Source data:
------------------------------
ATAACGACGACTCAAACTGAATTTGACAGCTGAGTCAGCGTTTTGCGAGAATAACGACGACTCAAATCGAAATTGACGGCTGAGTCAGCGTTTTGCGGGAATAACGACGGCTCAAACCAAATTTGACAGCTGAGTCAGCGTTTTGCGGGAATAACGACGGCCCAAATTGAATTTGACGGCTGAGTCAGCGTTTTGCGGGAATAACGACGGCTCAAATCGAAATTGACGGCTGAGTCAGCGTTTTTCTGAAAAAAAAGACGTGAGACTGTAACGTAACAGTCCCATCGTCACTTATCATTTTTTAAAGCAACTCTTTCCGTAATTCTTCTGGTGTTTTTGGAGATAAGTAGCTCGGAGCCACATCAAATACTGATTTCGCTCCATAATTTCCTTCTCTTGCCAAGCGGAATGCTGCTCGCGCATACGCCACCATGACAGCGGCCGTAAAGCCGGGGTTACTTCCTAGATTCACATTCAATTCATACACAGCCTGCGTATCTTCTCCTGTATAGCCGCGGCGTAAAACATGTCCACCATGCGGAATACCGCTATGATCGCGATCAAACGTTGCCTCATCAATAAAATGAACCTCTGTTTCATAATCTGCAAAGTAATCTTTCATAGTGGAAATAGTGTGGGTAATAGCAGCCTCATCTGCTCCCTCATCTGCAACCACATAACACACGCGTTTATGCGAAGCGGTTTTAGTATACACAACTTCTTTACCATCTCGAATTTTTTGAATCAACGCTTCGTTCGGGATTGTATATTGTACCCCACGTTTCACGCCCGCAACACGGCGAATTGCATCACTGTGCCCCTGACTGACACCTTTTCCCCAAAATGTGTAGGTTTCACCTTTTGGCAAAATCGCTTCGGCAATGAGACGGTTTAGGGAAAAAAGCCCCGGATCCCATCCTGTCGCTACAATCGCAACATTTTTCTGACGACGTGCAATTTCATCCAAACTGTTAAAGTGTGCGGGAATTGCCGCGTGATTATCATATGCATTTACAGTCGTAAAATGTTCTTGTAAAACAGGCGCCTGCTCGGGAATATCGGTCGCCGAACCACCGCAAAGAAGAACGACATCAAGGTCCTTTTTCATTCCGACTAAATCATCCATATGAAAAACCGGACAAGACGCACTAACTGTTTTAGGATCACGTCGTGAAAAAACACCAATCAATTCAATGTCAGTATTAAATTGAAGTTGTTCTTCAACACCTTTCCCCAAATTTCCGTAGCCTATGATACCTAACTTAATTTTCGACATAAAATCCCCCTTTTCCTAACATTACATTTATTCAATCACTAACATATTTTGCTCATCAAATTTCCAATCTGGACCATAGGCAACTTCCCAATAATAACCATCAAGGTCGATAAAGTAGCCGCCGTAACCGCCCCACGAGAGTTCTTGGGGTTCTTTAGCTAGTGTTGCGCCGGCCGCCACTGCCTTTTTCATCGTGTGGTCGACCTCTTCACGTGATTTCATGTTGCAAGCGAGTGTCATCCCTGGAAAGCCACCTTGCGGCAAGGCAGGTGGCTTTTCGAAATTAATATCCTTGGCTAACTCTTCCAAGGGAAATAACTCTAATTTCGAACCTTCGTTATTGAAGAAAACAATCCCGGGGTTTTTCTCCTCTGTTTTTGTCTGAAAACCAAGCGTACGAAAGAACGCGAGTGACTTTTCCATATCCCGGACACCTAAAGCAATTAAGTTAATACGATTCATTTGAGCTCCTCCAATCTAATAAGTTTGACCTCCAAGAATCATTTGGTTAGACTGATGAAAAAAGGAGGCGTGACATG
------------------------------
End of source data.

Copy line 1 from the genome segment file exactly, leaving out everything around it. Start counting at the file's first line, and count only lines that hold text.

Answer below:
ATAACGACGACTCAAACTGAATTTGACAGCTGAGTCAGCGTTTTGCGAGAATAACGACGACTCAAATCGAAATTGACGGCTGAGTCAGCGTTTTGCGGGAATAACGACGGCTCAAACCAAATTTGACAGCTGAGTCAGCGTTTTGCGGGAATAACGACGGCCCAAATTGAATTTGACGGCTGAGTCAGCGTTTTGCGGGAATAACGACGGCTCAAATCGAAATTGACGGCTGAGTCAGCGTTTTTCTGAAAAAAAAGACGTGAGACTGTAACGTAACAGTCCCATCGTCACTTATCATTTTTTAAAGCAACTCTTTCCGTAATTCTTCTGGTGTTTTTGGAGATAAGTAGCTCGGAGCCACATCAAATACTGATTTCGCTCCATAATTTCCTTCTCTTGCCAAGCGGAATGCTGCTCGCGCATACGCCACCATGACAGCGGCCGTAAAGCCGGGGTTACTTCCTAGATTCACATTCAATTCATACACAGCCTGCGTATCTTCTCCTGTATAGCCGCGGCGTAAAACATGTCCACCATGCGGAATACCGCTATGATCGCGATCAAACGTTGCCTCATCAATAAAATGAACCTCTGTTTCATAATCTGCAAAGTAATCTTTCATAGTGGAAATAGTGTGGGTAATAGCAGCCTCATCTGCTCCCTCATCTGCAACCACATAACACACGCGTTTATGCGAAGCGGTTTTAGTATACACAACTTCTTTACCATCTCGAATTTTTTGAATCAACGCTTCGTTCGGGATTGTATATTGTACCCCACGTTTCACGCCCGCAACACGGCGAATTGCATCACTGTGCCCCTGACTGACACCTTTTCCCCAAAATGTGTAGGTTTCACCTTTTGGCAAAATCGCTTCGGCAATGAGACGGTTTAGGGAAAAAAGCCCCGGATCCCATCCTGTCGCTACAATCGCAACATTTTTCTGACGACGTGCAATTTCATCCAAACTGTTAAAGTGTGCGGGAATTGCCGCGTGATTATCATATGCATTTACAGTCGTAAAATGTTCTTGTAAAACAGGCGCCTGCTCGGGAATATCGGTCGCCGAACCACCGCAAAGAAGAACGACATCAAGGTCCTTTTTCATTCCGACTAAATCATCCATATGAAAAACCGGACAAGACGCACTAACTGTTTTAGGATCACGTCGTGAAAAAACACCAATCAATTCAATGTCAGTATTAAATTGAAGTTGTTCTTCAACACCTTTCCCCAAATTTCCGTAGCCTATGATACCTAACTTAATTTTCGACATAAAATCCCCCTTTTCCTAACATTACATTTATTCAATCACTAACATATTTTGCTCATCAAATTTCCAATCTGGACCATAGGCAACTTCCCAATAATAACCATCAAGGTCGATAAAGTAGCCGCCGTAACCGCCCCACGAGAGTTCTTGGGGTTCTTTAGCTAGTGTTGCGCCGGCCGCCACTGCCTTTTTCATCGTGTGGTCGACCTCTTCACGTGATTTCATGTTGCAAGCGAGTGTCATCCCTGGAAAGCCACCTTGCGGCAAGGCAGGTGGCTTTTCGAAATTAATATCCTTGGCTAACTCTTCCAAGGGAAATAACTCTAATTTCGAACCTTCGTTATTGAAGAAAACAATCCCGGGGTTTTTCTCCTCTGTTTTTGTCTGAAAACCAAGCGTACGAAAGAACGCGAGTGACTTTTCCATATCCCGGACACCTAAAGCAATTAAGTTAATACGATTCATTTGAGCTCCTCCAATCTAATAAGTTTGACCTCCAAGAATCATTTGGTTAGACTGATGAAAAAAGGAGGCGTGACATG